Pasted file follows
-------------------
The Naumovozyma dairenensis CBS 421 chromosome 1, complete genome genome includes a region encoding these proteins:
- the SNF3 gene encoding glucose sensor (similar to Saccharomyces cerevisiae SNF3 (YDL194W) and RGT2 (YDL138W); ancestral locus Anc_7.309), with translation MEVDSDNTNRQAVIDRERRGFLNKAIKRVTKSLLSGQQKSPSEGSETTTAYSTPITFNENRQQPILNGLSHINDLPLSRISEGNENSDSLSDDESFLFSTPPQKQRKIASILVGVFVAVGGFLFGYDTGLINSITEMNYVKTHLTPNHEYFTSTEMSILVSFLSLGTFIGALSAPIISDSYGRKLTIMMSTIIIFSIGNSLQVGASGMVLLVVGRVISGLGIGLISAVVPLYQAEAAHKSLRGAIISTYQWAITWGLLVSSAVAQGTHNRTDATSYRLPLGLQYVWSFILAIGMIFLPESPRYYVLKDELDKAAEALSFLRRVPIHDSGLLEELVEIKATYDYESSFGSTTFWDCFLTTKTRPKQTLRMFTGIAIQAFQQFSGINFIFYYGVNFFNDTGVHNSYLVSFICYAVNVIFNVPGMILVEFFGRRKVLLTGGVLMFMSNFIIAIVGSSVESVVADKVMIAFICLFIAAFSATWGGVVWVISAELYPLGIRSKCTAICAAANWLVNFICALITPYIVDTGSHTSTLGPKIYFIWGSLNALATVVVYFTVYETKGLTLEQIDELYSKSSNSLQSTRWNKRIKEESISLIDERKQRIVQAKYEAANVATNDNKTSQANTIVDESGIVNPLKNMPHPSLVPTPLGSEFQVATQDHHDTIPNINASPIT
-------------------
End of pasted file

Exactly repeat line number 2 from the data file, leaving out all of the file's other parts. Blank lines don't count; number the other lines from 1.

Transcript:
- the SNF3 gene encoding glucose sensor (similar to Saccharomyces cerevisiae SNF3 (YDL194W) and RGT2 (YDL138W); ancestral locus Anc_7.309), with translation MEVDSDNTNRQAVIDRERRGFLNKAIKRVTKSLLSGQQKSPSEGSETTTAYSTPITFNENRQQPILNGLSHINDLPLSRISEGNENSDSLSDDESFLFSTPPQKQRKIASILVGVFVAVGGFLFGYDTGLINSITEMNYVKTHLTPNHEYFTSTEMSILVSFLSLGTFIGALSAPIISDSYGRKLTIMMSTIIIFSIGNSLQVGASGMVLLVVGRVISGLGIGLISAVVPLYQAEAAHKSLRGAIISTYQWAITWGLLVSSAVAQGTHNRTDATSYRLPLGLQYVWSFILAIGMIFLPESPRYYVLKDELDKAAEALSFLRRVPIHDSGLLEELVEIKATYDYESSFGSTTFWDCFLTTKTRPKQTLRMFTGIAIQAFQQFSGINFIFYYGVNFFNDTGVHNSYLVSFICYAVNVIFNVPGMILVEFFGRRKVLLTGGVLMFMSNFIIAIVGSSVESVVADKVMIAFICLFIAAFSATWGGVVWVISAELYPLGIRSKCTAICAAANWLVNFICALITPYIVDTGSHTSTLGPKIYFIWGSLNALATVVVYFTVYETKGLTLEQIDELYSKSSNSLQSTRWNKRIKEESISLIDERKQRIVQAKYEAANVATNDNKTSQANTIVDESGIVNPLKNMPHPSLVPTPLGSEFQVATQDHHDTIPNINASPIT